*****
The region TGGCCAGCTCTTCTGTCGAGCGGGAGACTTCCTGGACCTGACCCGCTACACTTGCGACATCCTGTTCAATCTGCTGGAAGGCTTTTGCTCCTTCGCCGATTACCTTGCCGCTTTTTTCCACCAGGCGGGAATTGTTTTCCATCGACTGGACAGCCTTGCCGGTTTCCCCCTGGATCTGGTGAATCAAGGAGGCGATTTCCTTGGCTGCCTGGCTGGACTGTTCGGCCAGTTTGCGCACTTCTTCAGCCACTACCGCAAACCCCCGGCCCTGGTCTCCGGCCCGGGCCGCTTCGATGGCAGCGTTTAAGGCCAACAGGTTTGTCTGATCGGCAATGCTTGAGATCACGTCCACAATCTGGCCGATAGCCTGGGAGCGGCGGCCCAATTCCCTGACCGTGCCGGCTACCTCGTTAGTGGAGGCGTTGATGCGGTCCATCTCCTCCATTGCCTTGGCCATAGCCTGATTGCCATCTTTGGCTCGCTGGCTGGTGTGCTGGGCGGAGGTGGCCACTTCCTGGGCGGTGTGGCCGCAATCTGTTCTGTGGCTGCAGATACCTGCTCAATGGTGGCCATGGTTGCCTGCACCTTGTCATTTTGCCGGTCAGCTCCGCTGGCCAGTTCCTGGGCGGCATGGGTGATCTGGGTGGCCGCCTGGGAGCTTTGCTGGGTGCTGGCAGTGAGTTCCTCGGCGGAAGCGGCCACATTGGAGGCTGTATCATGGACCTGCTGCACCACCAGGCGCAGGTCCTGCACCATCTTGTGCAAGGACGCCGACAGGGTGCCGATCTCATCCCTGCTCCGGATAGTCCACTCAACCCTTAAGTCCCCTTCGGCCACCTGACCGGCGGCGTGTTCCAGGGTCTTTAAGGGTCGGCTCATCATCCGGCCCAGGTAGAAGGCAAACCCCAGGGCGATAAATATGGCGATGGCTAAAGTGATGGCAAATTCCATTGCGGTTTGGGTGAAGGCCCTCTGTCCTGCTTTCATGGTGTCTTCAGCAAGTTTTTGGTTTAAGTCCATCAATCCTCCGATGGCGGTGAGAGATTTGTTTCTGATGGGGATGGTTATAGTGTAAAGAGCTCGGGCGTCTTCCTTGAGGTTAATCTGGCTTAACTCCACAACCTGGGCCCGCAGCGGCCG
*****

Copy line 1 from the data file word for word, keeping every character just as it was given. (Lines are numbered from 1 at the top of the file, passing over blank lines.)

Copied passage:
The region TGGCCAGCTCTTCTGTCGAGCGGGAGACTTCCTGGACCTGACCCGCTACACTTGCGACATCCTGTTCAATCTGCTGGAAGGCTTTTGCTCCTTCGCCGATTACCTTGCCGCTTTTTTCCACCAGGCGGGAATTGTTTTCCATCGACTGGACAGCCTTGCCGGTTTCCCCCTGGATCTGGTGAATCAAGGAGGCGATTTCCTTGGCTGCCTGGCTGGACTGTTCGGCCAGTTTGCGCACTTCTTCAGCCACTACCGCAAACCCCCGGCCCTGGTCTCCGGCCCGGGCCGCTTCGATGGCAGCGTTTAAGGCCAACAGGTTTGTCTGATCGGCAATGCTTGAGATCACGTCCACAATCTGGCCGATAGCCTGGGAGCGGCGGCCCAATTCCCTGACCGTGCCGGCTACCTCGTTAGTGGAGGCGTTGATGCGGTCCATCTCCTCCATTGCCTTGGCCATAGCCTGATTGCCATCTTTGGCTCGCTGGCTGGTGTGCTGGGCGGAGGTGGCCACTTCCTGGGCGGTGTGGCCGCAATCTGTTCTGTGGCTGCAGATACCTGCTCAATGGTGGCCATGGTTGCCTGCACCTTGTCATTTTGCCGGTCAGCTCCGCTGGCCAGTTCCTGGGCGGCATGGGTGATCTGGGTGGCCGCCTGGGAGCTTTGCTGGGTGCTGGCAGTGAGTTCCTCGGCGGAAGCGGCCACATTGGAGGCTGTATCATGGACCTGCTGCACCACCAGGCGCAGGTCCTGCACCATCTTGTGCAAGGACGCCGACAGGGTGCCGATCTCATCCCTGCTCCGGATAGTCCACTCAACCCTTAAGTCCCCTTCGGCCACCTGACCGGCGGCGTGTTCCAGGGTCTTTAAGGGTCGGCTCATCATCCGGCCCAGGTAGAAGGCAAACCCCAGGGCGATAAATATGGCGATGGCTAAAGTGATGGCAAATTCCATTGCGGTTTGGGTGAAGGCCCTCTGTCCTGCTTTCATGGTGTCTTCAGCAAGTTTTTGGTTTAAGTCCATCAATCCTCCGATGGCGGTGAGAGATTTGTTTCTGATGGGGATGGTTATAGTGTAAAGAGCTCGGGCGTCTTCCTTGAGGTTAATCTGGCTTAACTCCACAACCTGGGCCCGCAGCGGCCG